Plasmonic Pt nanoparticles triggered efficient charge separation in TiO2/GaN NRs hybrid heterojunction for the high performance self-powered UV photodetectors

Solar radiation, especially the UV-A light rays (320–400 nm) exposure causes severe health hazard such as skin-related cancer and premature aging. Owing to the significance of UV-A photodetection, a high-performance UV-A photodetectors (PD) with high sensitivity, large detectivity and fast response time, have attracted great attention in various optoelectronic applications. Herein, we report a self-powered (SP) UV PD based on Pt nanoparticles (NP) decorated TiO2/GaN nanorods (NRs) hybrid heterojunction. The proposed Pt [email protected]2/GaN NRs hybrid device demonstrates pronounced photoelectric performances including a large responsivity (44.6 A/W), superior detectivity (1.57 × 1014 Jones) and high electronic quantum efficiency (8.65 × 103 %) under the UV light intensity (? = 382 nm, 1.32 mW/cm2) at zero bias, which are relatively much higher as compare to the pristine counterparts. In addition, the hybrid PD showed a short response/recovery times of 180 ms/200 ms, with a remarkable reproducibility and long-term stability towards the UV light. The impressive photoresponse properties of the hybrid SP PD are ascribed to the large photon absorption endorsed by the localized surface plasmonic resonance effect of Pt NP and the adequate built-in potential at the TiO2 and GaN NRs heterojunction interface, which further endows the effective separation and transport of photogenerated charge carriers. Furthermore, the plausible mechanism for the high-performances of hybrid UV PD is demonstrated in detailed using the energy band diagram. Our work reveals that the integral advantages of hybrid heterostructures, have a significant potential for the practical applications of advanced optoelectronics and high-performance SP UV-A PD.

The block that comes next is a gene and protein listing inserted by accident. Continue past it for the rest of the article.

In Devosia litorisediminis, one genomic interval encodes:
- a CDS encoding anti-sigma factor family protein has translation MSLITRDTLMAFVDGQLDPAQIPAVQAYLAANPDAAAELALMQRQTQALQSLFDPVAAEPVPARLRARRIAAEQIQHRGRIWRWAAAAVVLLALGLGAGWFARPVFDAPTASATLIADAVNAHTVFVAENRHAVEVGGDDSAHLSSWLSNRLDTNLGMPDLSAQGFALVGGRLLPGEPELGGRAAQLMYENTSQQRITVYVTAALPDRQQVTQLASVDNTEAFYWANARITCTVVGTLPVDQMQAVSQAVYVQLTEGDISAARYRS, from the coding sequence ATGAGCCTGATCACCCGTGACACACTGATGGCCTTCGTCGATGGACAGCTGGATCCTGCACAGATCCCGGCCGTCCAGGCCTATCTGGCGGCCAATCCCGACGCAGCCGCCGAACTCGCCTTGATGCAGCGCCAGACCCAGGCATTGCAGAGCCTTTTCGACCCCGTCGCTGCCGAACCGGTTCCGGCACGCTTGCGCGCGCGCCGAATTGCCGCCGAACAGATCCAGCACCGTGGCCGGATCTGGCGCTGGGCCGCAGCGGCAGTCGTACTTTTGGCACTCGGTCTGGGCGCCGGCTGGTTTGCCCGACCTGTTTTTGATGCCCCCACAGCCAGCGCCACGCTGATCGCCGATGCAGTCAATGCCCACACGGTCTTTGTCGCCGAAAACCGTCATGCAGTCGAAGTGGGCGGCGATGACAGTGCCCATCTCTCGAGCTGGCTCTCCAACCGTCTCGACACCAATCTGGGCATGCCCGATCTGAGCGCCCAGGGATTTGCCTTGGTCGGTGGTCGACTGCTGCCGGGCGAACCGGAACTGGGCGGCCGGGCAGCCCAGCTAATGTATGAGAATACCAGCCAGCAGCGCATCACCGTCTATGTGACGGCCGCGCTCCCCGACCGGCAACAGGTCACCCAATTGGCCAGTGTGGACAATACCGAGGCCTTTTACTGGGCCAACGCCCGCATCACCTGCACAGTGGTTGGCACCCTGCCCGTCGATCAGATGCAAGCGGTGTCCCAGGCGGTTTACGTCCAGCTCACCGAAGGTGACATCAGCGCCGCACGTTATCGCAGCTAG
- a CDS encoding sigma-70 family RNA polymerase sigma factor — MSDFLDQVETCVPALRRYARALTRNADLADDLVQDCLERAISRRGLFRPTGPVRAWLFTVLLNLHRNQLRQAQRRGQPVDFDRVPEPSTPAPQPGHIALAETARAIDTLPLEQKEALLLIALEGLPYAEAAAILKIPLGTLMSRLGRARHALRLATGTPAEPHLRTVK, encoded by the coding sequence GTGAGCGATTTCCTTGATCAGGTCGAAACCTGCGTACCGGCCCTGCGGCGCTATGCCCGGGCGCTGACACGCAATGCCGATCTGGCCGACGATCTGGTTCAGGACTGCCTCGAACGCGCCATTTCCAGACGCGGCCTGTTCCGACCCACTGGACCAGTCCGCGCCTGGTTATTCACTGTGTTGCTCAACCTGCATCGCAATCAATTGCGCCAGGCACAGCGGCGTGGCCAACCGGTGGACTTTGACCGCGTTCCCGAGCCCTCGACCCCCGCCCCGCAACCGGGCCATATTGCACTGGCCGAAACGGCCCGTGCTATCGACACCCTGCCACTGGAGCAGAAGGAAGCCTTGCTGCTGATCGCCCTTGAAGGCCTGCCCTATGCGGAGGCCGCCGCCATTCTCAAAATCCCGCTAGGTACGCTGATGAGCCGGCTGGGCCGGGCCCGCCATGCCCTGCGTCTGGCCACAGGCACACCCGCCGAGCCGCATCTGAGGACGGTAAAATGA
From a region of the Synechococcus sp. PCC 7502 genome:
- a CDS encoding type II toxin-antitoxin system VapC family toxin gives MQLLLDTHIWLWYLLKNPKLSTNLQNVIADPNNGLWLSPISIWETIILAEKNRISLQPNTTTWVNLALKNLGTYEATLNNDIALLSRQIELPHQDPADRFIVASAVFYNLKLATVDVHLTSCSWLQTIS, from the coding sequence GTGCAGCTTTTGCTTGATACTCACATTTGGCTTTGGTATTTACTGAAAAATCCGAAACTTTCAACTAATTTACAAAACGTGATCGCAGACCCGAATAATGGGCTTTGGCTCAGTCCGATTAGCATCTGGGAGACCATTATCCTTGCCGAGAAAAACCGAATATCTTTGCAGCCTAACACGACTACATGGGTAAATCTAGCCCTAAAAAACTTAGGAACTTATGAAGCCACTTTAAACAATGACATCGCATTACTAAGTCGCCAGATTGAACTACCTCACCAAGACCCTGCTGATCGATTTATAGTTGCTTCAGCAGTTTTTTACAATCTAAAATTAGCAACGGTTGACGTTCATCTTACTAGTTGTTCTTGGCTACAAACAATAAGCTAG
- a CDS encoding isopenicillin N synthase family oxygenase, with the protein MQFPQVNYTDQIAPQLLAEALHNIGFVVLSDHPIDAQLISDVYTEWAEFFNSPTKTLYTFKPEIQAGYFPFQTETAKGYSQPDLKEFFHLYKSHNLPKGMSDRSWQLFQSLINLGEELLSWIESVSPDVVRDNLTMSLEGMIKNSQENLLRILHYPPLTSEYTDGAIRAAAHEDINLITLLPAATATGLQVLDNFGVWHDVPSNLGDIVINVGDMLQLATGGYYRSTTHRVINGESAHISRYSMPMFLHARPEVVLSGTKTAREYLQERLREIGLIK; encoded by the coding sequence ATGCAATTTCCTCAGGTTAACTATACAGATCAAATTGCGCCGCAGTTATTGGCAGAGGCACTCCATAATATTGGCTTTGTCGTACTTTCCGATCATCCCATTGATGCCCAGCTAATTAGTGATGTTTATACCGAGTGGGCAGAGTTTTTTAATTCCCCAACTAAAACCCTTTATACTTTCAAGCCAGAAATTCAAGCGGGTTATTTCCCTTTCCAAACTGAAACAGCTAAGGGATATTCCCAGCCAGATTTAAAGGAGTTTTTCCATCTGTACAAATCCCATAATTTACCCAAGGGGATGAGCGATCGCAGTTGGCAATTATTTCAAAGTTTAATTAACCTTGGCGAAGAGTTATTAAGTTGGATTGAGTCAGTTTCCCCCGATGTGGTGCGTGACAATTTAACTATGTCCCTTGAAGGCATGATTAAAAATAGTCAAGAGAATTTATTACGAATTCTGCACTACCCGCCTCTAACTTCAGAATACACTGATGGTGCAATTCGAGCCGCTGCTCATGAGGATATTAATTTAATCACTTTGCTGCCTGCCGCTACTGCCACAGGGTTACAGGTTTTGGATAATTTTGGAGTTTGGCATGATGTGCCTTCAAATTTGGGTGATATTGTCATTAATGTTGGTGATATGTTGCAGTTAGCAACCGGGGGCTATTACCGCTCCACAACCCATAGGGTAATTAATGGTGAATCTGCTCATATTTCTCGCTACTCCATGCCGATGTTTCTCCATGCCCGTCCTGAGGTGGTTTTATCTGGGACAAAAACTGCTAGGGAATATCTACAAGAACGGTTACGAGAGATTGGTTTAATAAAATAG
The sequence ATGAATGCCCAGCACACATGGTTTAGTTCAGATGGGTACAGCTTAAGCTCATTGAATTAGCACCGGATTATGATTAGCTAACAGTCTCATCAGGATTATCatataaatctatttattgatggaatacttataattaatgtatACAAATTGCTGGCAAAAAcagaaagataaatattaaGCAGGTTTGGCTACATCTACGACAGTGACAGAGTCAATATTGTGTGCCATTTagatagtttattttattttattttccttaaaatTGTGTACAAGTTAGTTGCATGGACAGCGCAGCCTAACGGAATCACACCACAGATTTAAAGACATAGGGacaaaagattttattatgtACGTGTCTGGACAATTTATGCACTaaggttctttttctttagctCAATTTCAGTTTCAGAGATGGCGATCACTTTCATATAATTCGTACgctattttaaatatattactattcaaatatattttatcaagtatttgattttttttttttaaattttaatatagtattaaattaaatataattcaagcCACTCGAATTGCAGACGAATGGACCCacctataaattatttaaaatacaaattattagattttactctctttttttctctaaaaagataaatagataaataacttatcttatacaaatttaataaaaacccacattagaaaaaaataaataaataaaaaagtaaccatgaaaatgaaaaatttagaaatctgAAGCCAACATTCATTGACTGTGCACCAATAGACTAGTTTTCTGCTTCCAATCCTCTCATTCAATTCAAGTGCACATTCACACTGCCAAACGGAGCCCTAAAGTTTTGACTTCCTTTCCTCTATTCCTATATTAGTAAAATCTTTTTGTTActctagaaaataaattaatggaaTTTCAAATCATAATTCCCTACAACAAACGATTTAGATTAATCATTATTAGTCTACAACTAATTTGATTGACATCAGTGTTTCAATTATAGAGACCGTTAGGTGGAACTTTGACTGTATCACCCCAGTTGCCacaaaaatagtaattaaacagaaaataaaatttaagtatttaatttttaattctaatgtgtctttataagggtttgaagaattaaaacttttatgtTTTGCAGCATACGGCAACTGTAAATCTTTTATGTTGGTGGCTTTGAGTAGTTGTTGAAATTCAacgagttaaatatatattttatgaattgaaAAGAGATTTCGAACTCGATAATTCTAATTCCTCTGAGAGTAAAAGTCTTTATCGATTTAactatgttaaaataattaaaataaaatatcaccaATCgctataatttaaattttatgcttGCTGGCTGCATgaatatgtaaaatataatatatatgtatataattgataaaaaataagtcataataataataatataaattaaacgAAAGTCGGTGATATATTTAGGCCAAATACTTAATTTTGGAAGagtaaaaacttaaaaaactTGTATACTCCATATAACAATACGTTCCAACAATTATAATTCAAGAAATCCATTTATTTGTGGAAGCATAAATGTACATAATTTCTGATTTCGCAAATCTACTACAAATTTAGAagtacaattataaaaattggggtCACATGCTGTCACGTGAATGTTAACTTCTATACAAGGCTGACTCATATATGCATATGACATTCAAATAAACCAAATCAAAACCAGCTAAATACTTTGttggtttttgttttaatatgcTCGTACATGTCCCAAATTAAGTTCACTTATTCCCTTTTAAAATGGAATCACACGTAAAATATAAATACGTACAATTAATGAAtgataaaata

» Author: Kedhareswara Sairam Pasupuleti, Sourabh S. Chougule, Namgee Jung, Young-Jun Yu, Jae-Eung Oh, Moon-Deock Kim

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This project has received funding from the European Union's Horizon 2020 research and innovation programme under grant agreement Nº 768737


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